To Resurrect

becoming blackMy sister pestered me all of the first week in January for a word of the year. I love my sister. My sister and I talk about feelings and everything else. And picking a word of the year fell under that umbrella that most people don’t touch because they are being cool. But my sister and I, we talked it over and we picked a word for me. The word is ‘Resurrect’.

To Resurrect. To bring back to life. To add new vigor. I feel like I need new vigor in my life. I have missed myself. I have missed my bravery. I have missed not thinking of failure as an option. I have missed not being black, being Muslim and being a woman.

I did not become black until I moved to Boston. I become a Muslim every time I come the US. Being a woman I learned about in my teenage years getting propositioned by men driving in luxury cars in Festac.  The intersection of all three finally arrived in this past year with an awakening that jolted me and stole away my confidence.

I remember talking to my father about how much I was trying to be more but I felt I could not be more because of these obstacles in front of me. I never saw those obstacles before. Most people who know  me can attest to the fact that I am a tad bit naive and a lot sheltered. Some of it comes from my upbringing and some of it is the choice I make not to overexpose myself.

Let me tell you that becoming black and truly beginning to understand what it means to be the ‘other’ knocked the wind out of me. It seems crazy that I say becoming black. After all, I was born with my skin. But I was raised in a community that looks like me. Class has always been more of a divisive issue than race. For me, I was never the ‘other’. I was the privileged.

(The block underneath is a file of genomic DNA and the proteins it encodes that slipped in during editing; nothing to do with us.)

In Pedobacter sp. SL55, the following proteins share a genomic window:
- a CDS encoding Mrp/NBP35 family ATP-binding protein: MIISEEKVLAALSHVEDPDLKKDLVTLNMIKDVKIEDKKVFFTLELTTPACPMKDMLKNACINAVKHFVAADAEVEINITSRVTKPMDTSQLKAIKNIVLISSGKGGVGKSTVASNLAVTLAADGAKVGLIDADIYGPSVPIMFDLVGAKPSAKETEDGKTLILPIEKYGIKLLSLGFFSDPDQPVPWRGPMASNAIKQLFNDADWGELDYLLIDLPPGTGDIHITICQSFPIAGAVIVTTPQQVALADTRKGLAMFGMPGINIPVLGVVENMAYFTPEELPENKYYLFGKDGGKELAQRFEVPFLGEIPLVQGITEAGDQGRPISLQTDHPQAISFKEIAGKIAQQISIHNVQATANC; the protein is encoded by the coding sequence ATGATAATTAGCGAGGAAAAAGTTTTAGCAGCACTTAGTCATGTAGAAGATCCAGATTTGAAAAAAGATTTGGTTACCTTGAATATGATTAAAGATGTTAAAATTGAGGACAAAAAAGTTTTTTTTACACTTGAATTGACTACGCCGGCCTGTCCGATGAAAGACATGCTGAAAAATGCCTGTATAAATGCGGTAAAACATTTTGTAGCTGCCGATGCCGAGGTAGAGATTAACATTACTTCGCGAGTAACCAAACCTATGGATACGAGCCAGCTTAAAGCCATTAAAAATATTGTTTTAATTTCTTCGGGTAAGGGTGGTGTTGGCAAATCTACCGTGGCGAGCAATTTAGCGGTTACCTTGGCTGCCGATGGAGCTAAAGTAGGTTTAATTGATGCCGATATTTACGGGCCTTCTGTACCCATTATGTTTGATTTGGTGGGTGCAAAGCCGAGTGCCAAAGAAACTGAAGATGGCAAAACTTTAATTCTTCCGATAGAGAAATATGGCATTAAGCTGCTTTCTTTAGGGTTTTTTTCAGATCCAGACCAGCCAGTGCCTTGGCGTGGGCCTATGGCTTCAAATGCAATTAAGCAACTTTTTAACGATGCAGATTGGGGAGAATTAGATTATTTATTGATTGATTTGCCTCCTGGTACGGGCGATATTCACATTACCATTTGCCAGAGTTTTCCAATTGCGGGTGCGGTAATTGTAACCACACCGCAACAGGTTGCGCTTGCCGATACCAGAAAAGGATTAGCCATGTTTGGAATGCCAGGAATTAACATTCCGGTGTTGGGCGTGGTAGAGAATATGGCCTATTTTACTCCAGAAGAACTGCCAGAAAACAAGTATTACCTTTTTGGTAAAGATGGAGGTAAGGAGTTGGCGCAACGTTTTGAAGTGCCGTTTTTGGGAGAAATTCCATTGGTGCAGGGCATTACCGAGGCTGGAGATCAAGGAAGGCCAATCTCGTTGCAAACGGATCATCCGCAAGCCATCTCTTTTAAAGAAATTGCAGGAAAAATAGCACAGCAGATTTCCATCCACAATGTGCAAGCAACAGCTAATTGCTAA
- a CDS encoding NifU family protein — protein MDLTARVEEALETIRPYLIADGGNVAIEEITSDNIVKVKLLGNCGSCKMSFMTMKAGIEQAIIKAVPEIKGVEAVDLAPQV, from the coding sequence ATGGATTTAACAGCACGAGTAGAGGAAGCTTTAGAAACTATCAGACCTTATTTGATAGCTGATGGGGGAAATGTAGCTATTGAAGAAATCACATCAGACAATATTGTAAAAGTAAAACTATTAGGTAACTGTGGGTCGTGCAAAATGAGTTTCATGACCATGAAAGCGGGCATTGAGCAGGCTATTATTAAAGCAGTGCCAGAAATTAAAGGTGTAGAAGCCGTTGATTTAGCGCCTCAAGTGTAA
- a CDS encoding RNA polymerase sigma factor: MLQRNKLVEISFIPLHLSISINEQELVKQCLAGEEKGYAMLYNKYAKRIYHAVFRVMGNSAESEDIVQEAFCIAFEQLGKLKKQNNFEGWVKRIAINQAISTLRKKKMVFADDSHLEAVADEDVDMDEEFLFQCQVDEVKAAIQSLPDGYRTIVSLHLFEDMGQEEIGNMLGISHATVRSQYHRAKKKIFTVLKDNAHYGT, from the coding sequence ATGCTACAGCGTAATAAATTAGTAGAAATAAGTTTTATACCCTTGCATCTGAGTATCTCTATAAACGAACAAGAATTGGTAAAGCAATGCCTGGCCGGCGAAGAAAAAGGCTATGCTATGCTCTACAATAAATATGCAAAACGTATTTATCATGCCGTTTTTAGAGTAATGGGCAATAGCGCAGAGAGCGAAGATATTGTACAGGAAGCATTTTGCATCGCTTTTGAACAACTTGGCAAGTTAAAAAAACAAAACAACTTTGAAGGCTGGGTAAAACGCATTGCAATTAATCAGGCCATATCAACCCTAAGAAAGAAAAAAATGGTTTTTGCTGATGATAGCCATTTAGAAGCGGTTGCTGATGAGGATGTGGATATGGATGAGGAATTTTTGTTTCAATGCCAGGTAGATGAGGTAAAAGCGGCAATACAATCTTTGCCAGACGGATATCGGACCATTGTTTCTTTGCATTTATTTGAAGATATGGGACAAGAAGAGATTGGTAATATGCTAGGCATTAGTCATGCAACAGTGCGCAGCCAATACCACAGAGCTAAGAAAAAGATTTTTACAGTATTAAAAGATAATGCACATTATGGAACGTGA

To suddenly lose my privilege and find myself struggling to be seen the way I have always been seen has been a battle. I felt like the battle took my luster. I went from feeling golden to feeling inadequate. I developed social anxieties because suddenly it was hard to get anyone to have a normal intelligent conversation with me. No one ever explicitly tells you to your face that they feel you are inferior but they are many ways of speaking that don’t involve the mouth.

The hard part of being put down repeatedly was that I felt I was crazy. Certainly, I am getting the cues wrong. Maybe I don’t understand what is being said. Maybe I am overthinking things. Maybe it is me.

Maybe it is not me. And suddenly understanding that the battle is not just mine has made me begin to regain some of my luster. This is why I chose ‘resurrect’ as my word of the year. This year I want to be who I always thought I was; an intelligent young woman who would run the world. I have had enough of being timid and scared.



The Truth.

I speak my truth because it mine to speak and no other person's.
I speak my truth because it mine to speak and no other person's.
I speak my truth because it mine to speak and no other person’s.